October 16, 2017
December 20, 2016
September 19, 2016
July 4, 2016
Jul 1, 2016
The Yamnuska Wolfdog Sanctuary in the heart of the Canadian Rockies is dedicated to fostering a greater understanding of the importance of preserving wild wolves in the natural environment as well as promoting responsible wolfdog ownership. We chat to founder Georgina de Caigny for an insight into this fascinating world.
Tell us a little about the Yamnuska Wolfdog Sanctuary.
Yamnuska Wolfdog Sanctuary is a non-profit organisation that provides a home for displaced wolfdogs. The Sanctuary also offers educational tours to provide the public with knowledge about these very misunderstood animals. In the future, we hope to continue our rescue efforts and eventually expand by building more enclosures in order to have the availability to take on more rescues at a time.
What inspired you to start the sanctuary?
I started Yamnuska Wolfdog Sanctuary when I graduated university in 2011. I had just finished my degree in Civil Engineering but it wasn’t something I was truly passionate about. Throughout my University career I was actively rescuing feral dogs from the nearby reservation and along the way I was introduced to wolfdogs. I very quickly became enthralled by t heir unique se5t of behaviours and how differently wolfdogs choose to interact with humans. This led me to obtain my first wolfdog, Kuna, who was the inspiration for creating the sanctuary. She had been purchased from a nearby breeder by a family who had good intentions but who quickly realised how much more challenging owning a high content wolfdog was compared to a typical dog. I started to become aware of how often this same scenario occurred and what few rescue resources existed for wolfdogs. Once I realised how many wolfdogs end up being euthansed, I became committed to doing something about it and this is how Yamnuska Wolfdog Sanctuary was borne.
How many wolfdogs do you currently have in your care?
Currently we house 15 animals at the Sanctuary. That number often changes as we are taking in new rescues as well as adopting out some low content wolfdogs to suitable owners. Because wolfdogs are intentionally bread and are born in captivity, they would never be released in the wild as they don’t have the skills needed in order to survive. Any animals that are not suitable to be adopted out as pets will live at the Sanctuary.
How have public attitudes towards wolfdogs changed since the Sanctuary opened.
Our educational programs are a big part of what we do. We are constantly trying to spread awareness about wolfdogs and help educate the public about them. Since starting the Sanctuary there has been a decrease in the number wolfdogs surrendered, however it is an ongoing problem that we continue to address. People who visit the Sanctuary leave with a better understanding of wolf and wolfdog behaviour. Many people think these animals will be aggressive but after joining us on a tour they learn they are quire shy and timid towards humans. As wolfdogs are bred by humans, they are not naturally present in the wild. The amount of world content present in the wolfdog determines how closely related their behaviour will be to that of a wolf.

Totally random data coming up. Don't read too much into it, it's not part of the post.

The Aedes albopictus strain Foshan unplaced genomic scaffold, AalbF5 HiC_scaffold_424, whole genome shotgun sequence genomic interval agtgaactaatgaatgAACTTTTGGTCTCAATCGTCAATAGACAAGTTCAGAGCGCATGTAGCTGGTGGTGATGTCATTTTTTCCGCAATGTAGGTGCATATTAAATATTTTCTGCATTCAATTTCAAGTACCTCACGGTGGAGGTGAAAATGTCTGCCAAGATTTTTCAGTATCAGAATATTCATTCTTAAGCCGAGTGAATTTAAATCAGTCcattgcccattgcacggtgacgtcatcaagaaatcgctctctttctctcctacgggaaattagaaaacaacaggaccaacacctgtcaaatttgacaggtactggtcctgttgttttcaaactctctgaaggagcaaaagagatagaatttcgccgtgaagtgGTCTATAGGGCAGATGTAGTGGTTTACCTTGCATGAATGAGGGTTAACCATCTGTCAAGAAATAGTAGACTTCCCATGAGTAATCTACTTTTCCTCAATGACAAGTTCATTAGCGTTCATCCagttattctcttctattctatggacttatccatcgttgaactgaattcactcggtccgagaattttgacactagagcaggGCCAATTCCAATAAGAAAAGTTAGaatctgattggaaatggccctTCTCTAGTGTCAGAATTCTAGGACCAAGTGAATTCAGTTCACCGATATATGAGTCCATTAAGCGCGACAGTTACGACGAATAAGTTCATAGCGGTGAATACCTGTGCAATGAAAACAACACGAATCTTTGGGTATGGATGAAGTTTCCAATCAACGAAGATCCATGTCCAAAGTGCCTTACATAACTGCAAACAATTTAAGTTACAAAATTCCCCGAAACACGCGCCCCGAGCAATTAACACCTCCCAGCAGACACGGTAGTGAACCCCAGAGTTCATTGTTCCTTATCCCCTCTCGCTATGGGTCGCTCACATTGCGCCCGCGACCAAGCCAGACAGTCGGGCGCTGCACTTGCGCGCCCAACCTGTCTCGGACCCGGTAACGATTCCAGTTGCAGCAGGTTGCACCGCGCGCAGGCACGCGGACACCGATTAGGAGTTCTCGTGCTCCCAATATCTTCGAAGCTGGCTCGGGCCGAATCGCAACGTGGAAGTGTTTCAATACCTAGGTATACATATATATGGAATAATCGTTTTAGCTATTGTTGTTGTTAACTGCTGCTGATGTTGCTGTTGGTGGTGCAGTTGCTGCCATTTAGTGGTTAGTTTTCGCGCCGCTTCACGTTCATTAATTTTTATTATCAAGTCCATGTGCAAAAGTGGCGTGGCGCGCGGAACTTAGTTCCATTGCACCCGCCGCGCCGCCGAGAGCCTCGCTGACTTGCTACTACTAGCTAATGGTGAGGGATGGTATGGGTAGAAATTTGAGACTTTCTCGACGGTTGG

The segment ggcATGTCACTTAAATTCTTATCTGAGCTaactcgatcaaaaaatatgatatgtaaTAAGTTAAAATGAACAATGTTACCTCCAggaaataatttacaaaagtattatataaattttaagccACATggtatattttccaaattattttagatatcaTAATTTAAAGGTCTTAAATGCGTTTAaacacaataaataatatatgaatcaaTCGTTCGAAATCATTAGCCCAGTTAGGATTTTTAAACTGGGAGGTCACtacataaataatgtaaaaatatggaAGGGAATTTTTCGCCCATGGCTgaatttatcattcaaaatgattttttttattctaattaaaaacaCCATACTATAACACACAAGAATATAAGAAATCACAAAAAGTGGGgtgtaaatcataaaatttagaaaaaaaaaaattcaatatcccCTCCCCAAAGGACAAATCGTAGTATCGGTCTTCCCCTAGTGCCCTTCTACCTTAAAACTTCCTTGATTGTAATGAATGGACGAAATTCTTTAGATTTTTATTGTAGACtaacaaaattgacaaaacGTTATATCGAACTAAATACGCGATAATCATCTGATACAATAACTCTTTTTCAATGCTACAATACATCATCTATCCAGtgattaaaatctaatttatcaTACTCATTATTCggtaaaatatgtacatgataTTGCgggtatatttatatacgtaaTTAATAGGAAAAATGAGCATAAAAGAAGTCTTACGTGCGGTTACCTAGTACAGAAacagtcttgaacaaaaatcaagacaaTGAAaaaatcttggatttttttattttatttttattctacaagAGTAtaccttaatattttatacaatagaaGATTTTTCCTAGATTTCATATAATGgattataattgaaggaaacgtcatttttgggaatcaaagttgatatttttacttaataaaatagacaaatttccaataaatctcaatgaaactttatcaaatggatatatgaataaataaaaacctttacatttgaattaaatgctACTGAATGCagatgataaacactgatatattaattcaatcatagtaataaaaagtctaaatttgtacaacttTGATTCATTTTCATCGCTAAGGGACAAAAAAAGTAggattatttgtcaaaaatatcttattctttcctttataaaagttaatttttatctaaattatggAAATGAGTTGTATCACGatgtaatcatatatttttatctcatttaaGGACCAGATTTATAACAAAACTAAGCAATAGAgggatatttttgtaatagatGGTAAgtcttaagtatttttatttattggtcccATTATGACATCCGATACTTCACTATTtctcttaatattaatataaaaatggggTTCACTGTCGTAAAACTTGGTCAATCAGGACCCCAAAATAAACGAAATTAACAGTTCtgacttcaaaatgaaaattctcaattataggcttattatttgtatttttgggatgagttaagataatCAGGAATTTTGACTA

What can guests expect when they come to the Sanctuary?
The Sanctuary offers two different types of tours to the public. We have a general admission which allows visitors to enjoy an interpretive walk around the sanctuary to view the wolfdogs and learn interesting facts. Additionally, we also offer and interactive guided tour where we invite visitors into two of our enclosures to meet our ambassador packs and provide visitors with an up close experience with our wolfdogs. Guests can expect to learn lots about wolves and wolfdogs on their visit and walk away with a new understanding of these amazing animals.
You must have hundreds of fantastic stories about the wolfdogs; can you tell us one of two?
We have many animals at the Sanctuary and each is unique in their own way. Kuna, who is a high content wolfdog and the alpha female of the Yamnuska Pack, is one of our most well-balanced wolfdog that everyone – both two and four legged – adores! She has a very strong personality and is not only the alpha female of our Yamnuska Pack but actually pulls double duty and is the alpha female of the adjacent Cascade Pack. Visitors who embark on the interactive guided tour will have the opportunity to meet Kuna, who can often be seen getting lots of kisses from other members of the pack!
Can you share some tips should guests encounter wolfdogs in the wild?
Wolfdogs are not naturally found in the wild, however if anyone encounters a wolf they will notice their fearful nature as they will not approach humans and will keep their distances. The best tips we could give anyone who sees a wolf in the wild is not to approach the animal, to not run and to stay calm.
What does the future look like for the Sanctuary?
Currently, our focus is on rescuing wolfdogs primarily in Western Canada, with the occasional rescue coming from the USA.
Evergreen guests on the 26 Day Ultimate Canadian Wilderness & Inside Passage Cruise will visit this incredible Sanctuary on day 14.